Of course the group I’m most interested in is the one which Canada’s in. And Canada has some strong challengers like Cameroon, New Zealand and the Netherlands. Just because Canada comes as one of the top-ranked teams, it doesn’t mean they will waltz their way to the Round of 16. However many players of Team Canada are saying they believe this to be their best team ever. Midfielder Desiree Scott agrees: “You’re always going into these major tournaments wanting to win the World Cup, I think all teams want to say that. I can say, personally, I know this World Cup we say we want to win, but it’s the first time in many years that I truly believe we can.”
Whatever the situation, Group E promises excitement as the other three teams have pulled upsets before and are capable of pulling an upset here in France. So without further ado, here’s a look at 2019 WWC’s Group E:
-Canada (5): It was losing all three games at WWC 2011 that really changed the Canadian team. In came coach John Herdman who helped them all become better players and even won Olympic bronze in 2012. They had continued success at the 2015 Women’s World Cup where as host nation, they made it to the quarterfinals and even delivered Canada’s first WWC win of a knockout match since 2003 (which I saw live). At the 2016 Summer Olympics, Canada won bronze again. Canada also won the Algarve Cup that year and last year, they finished second at the CONCACAF championships.
In 2018, John Herdman was moved to the Canadian men’s national team. taking his place is Danish coach Kenneth Heiner-Moller who was assistant coach the previous five years and even coached Denmark’s national team at the 2007 Women’s World Cup. The team has a mix of young and experienced players like captain Christine Sinclair, midfielder Sophie Schmidt, defender Kadeisha Buchanan who won the Best Young Player award at the last WWC, midfielder Julia Grosso, and goalkeeper Stephanie Labbe. Canada has not has a single loss in 2019 accumulating wins against England, Scotland and Norway and drawing against Sweden, Switzerland and Spain. However in 2018, they did have losses to the United States, Germany and France. If Canada’s on here in France, they could just get Canada’s first Top 3 finish, or even a win!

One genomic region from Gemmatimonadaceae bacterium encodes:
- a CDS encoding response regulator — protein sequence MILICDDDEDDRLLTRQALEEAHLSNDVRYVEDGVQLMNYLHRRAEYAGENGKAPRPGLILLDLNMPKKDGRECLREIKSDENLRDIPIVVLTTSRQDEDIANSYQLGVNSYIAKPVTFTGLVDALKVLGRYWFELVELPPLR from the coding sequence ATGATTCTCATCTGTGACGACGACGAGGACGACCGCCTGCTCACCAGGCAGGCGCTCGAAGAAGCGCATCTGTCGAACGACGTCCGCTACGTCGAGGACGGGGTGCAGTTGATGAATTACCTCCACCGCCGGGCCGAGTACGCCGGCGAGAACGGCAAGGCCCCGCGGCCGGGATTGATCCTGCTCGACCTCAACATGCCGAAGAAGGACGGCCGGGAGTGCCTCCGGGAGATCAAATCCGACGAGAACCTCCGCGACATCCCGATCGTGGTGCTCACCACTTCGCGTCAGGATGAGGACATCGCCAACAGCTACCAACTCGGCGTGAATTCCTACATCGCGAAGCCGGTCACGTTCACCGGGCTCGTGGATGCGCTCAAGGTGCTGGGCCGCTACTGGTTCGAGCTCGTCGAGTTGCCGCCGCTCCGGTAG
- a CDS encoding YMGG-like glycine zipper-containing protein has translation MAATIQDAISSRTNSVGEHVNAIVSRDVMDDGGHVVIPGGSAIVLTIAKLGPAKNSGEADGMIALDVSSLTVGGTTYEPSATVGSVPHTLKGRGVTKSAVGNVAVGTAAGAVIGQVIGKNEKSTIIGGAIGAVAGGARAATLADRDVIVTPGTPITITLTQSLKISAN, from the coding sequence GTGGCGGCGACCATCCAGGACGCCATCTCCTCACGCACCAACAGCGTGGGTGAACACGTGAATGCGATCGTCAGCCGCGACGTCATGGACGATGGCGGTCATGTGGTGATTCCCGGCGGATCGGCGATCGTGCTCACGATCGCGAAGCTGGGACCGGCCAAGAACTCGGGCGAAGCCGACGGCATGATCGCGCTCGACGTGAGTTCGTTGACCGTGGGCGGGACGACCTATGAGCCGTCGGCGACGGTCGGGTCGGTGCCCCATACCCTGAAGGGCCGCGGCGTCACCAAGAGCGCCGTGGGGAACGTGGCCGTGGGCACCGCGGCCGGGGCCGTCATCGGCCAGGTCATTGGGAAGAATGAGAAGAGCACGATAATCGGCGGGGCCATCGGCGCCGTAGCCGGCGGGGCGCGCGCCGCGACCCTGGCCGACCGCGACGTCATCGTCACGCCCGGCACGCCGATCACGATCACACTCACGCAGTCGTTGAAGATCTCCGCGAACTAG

-Cameroon (46): Cameroon come as underdogs to the tournament, but don’t be fooled. Cameroon qualified for the 2012 Summer Olympics and at the previous Women’s World Cup in Canada, they progressed to the Round of 16! At the last three Women’s Africa Cup of Nations, Cameroon has had two runner-up finishes and their most recent being third.
In Cameroon’s games this year, they won against Croatia, but lost to Spain and China. Most of the team’s play has been against Cameroonian clubs and Spanish clubs. Despite being unknown how well they do, Cameroon could pull an upset in France. Plus you can trust the Cameroonian communities in France giving them a big boost in the crowds.
-New Zealand (19): New Zealand is a team that should not be taken lightly. Sure, they have it easy in qualifying with getting the Oceania berth ever since Australia transferred to the AFC. However they’re more capable than you think. They may have never won a game at the Women’s World Cup, but they have won two games at the Olympics and even qualified for a quarterfinal in 2012. They’ve also made the Top 4 of three of the last four Algarve Cups.
These past twelve months, New Zealand has had some good key wins against England, Mexico, Norway and Argentina. However they’ve also had losses to Japan, Australia, South Korea and the USA. However don’t count New Zealand out as a possible contender here in France. They may try for their first WWC win here, but they can achieve a lot more too.
-Netherlands (8): If there’s one team that can prevent Canada from topping Group E, it’s the Netherlands. Netherlands surprised everyone at the previous Women’s World Cup when they not only qualified for the first time, but made it to the Round of 16. At the Women’s Euro in 2017 which they hosted, they won. This was one of only two times Germany didn’t win the Women’s Euro. And to boot, they made it to the final of the 2018 Algarve Cup.